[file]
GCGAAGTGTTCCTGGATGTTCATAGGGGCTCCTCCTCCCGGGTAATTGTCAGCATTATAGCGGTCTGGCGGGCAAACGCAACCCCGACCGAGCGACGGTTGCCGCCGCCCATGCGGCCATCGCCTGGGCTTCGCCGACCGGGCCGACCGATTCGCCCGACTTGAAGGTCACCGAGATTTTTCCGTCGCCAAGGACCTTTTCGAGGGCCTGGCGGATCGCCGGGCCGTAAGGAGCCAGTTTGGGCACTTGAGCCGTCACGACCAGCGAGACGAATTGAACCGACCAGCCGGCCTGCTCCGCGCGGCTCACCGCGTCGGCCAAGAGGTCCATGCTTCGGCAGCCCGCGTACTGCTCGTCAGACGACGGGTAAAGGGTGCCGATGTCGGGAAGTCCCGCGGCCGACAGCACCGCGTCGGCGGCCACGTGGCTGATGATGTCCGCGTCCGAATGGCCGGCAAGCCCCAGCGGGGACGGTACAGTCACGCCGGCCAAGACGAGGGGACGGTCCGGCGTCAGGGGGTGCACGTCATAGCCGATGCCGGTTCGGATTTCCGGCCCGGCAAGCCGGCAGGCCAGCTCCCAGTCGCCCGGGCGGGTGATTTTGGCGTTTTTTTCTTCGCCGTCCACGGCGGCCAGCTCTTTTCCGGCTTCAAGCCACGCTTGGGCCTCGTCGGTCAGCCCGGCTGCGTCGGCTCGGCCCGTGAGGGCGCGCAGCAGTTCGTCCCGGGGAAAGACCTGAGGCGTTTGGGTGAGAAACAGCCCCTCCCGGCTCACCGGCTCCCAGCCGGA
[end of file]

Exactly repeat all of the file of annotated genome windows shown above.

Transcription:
GCGAAGTGTTCCTGGATGTTCATAGGGGCTCCTCCTCCCGGGTAATTGTCAGCATTATAGCGGTCTGGCGGGCAAACGCAACCCCGACCGAGCGACGGTTGCCGCCGCCCATGCGGCCATCGCCTGGGCTTCGCCGACCGGGCCGACCGATTCGCCCGACTTGAAGGTCACCGAGATTTTTCCGTCGCCAAGGACCTTTTCGAGGGCCTGGCGGATCGCCGGGCCGTAAGGAGCCAGTTTGGGCACTTGAGCCGTCACGACCAGCGAGACGAATTGAACCGACCAGCCGGCCTGCTCCGCGCGGCTCACCGCGTCGGCCAAGAGGTCCATGCTTCGGCAGCCCGCGTACTGCTCGTCAGACGACGGGTAAAGGGTGCCGATGTCGGGAAGTCCCGCGGCCGACAGCACCGCGTCGGCGGCCACGTGGCTGATGATGTCCGCGTCCGAATGGCCGGCAAGCCCCAGCGGGGACGGTACAGTCACGCCGGCCAAGACGAGGGGACGGTCCGGCGTCAGGGGGTGCACGTCATAGCCGATGCCGGTTCGGATTTCCGGCCCGGCAAGCCGGCAGGCCAGCTCCCAGTCGCCCGGGCGGGTGATTTTGGCGTTTTTTTCTTCGCCGTCCACGGCGGCCAGCTCTTTTCCGGCTTCAAGCCACGCTTGGGCCTCGTCGGTCAGCCCGGCTGCGTCGGCTCGGCCCGTGAGGGCGCGCAGCAGTTCGTCCCGGGGAAAGACCTGAGGCGTTTGGGTGAGAAACAGCCCCTCCCGGCTCACCGGCTCCCAGCCGGA